Indian-American physician-author Siddhartha Mukherjee on UK non-fiction prize longlist
- United Kingdom
Indian-American physician-author Dr Siddhartha Mukherjee's 'The Song of the Cell: An Exploration of Medicine and the New Human' has been longlisted for the prestigious Baillie Gifford Prize for Non-Fiction here on Wednesday.
The New York-based cancer physician and researcher, an Assistant Professor of Medicine at Columbia University, will go up against 12 other authors from around the world for the annual GBP 50,000 prize, which aims to recognise and reward the best of non-fiction and is open to authors of any nationality. Mukherjee's longlisted work has been described as at once panoramic and intimate and the author's "most spectacular book yet''.
"The cell is the foundational unit of life. Its discovery reshaped our understanding of our bodies and brains as never before," note the judges with reference to the 53-year-old's latest work.
"This revolutionised medical practice in the past and, centuries on, holds ever-greater clinical promise for the future. Mukherjee provides the definitive account of this remarkable cellular story, authoritative yet at the same time personal. He has that rarest of scientific gifts – the ability to pull back the magical curtain of complexities to reveal, like cells themselves, the foundations of life," they said.
Others in the running include John Vaillant's look at the reality of climate change, 'Fire Weather'; Chris van Tulleken's dietary warning 'Ultra Processed People: Why Do We All Eat Stuff That Isn't Food… and Why Can't We Stop?'; Nathan Thrall's 'A Day in the Life of Abed Salama: A Palestine Story'; Tiya Miles for 'All That She Carried'; Katja Hoyer's portrait of East Germany in 'Beyond the Wall'; Jennifer Homans for 'Mr. B: George Balanchine's Twentieth Century'; David Grann for 'The Wager'.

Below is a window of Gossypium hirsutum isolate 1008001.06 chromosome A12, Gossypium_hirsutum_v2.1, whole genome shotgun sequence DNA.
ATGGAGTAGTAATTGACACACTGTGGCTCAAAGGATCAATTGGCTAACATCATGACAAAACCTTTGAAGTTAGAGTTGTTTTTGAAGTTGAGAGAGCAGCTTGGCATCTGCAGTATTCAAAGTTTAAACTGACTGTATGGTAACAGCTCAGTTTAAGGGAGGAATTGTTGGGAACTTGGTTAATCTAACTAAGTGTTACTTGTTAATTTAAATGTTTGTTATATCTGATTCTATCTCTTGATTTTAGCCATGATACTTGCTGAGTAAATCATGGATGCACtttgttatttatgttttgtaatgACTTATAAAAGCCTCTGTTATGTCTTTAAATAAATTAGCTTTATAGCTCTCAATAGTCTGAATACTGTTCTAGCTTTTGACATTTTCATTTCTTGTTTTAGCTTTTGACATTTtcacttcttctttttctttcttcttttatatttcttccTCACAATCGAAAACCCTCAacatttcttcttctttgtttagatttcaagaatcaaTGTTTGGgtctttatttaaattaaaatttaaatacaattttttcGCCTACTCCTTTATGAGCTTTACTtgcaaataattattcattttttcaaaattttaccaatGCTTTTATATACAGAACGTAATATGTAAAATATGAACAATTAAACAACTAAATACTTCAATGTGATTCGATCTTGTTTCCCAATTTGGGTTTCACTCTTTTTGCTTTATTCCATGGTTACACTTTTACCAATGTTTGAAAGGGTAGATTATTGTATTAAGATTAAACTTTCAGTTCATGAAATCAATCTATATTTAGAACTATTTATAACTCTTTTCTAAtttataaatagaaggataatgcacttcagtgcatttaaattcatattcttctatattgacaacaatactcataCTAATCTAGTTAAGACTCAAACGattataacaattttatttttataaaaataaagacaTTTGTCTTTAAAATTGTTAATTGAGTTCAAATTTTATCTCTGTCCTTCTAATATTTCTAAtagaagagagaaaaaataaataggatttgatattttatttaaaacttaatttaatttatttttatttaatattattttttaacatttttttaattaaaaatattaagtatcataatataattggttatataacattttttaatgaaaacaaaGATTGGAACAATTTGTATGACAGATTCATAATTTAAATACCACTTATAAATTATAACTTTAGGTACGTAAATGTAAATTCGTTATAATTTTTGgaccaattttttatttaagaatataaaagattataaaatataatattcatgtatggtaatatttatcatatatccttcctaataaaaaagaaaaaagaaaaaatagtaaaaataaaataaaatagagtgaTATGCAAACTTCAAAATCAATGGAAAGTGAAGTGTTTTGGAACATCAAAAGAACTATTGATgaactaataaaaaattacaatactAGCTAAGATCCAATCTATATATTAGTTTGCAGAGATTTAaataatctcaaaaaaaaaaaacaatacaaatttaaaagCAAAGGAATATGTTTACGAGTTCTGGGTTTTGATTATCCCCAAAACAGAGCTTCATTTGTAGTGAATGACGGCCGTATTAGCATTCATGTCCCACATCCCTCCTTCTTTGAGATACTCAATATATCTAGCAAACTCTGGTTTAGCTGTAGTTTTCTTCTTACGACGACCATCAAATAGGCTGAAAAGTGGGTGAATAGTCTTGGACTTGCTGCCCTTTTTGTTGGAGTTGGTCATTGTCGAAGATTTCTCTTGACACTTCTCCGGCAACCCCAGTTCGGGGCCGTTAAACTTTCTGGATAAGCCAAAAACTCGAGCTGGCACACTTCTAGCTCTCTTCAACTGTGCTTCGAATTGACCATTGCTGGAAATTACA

Jeremy Eichler for 'Time's Echo: The Second World War, The Holocaust, and The Music of Remembrance'; Christopher Clarke for 'Revolutionary Spring: Fighting for a New World 1848-1849'; Tania Branigan's look at China's Cultural Revolution in 'Red Memory: Living, Remembering and Forgetting China's Cultural Revolution'; Hannah Barnes for 'Time to Think'; and 'Power and Progress: Our Thousand-Year Struggle Over Technology and Prosperity' by Daron Acemoglu and Simon Johnson were also included.
The longlist of 13 books was chosen by this year's judging panel, which includes the Literary Editor of 'The Financial Times' Frederick Studemann, who is also chair of the panel, along with award-winning author Andrea Wulf, theatre critic for 'The Guardian' Arifa Akbar, writer and historian Ruth Scurr, journalist and critic Tanjil Rashid, and Chief Executive of the Royal Society of Arts Andrew Haldane.
"Given the wealth of options on offer, getting to a longlist was never going to be easy. And indeed, our judging discussions were intense and rigorous - and also enjoyable and highly stimulating," said Studemann.
"I'm delighted that the resulting longlist spans a wide range of subjects and genres - from history and science to technology and geopolitics along with a flash of swashbuckling adventure. The books on the longlist share an ability to communicate lucidly and engage with readers in an intelligent and relevant way," he said.
The prize covers all non-fiction in the areas of current affairs, history, politics, science, sport, travel, biography, autobiography and the arts. As part of the celebrations marking the prize's 25th anniversary, it has been announced that as well as the winning author receiving GBP 50,000, the other shortlisted authors will receive GBP 5,000 (up from GBP 1,000), bringing the total prize value up to GBP 75,000.
The announcement of the six books shortlisted for this year's prize will take place on October 8 in a live event at England's annual Cheltenham Literature Festival, and the winner will be awarded on November 16 at a ceremony at the Science Museum in London.
(This story has not been edited by Devdiscourse staff and is auto-generated from a syndicated feed.)
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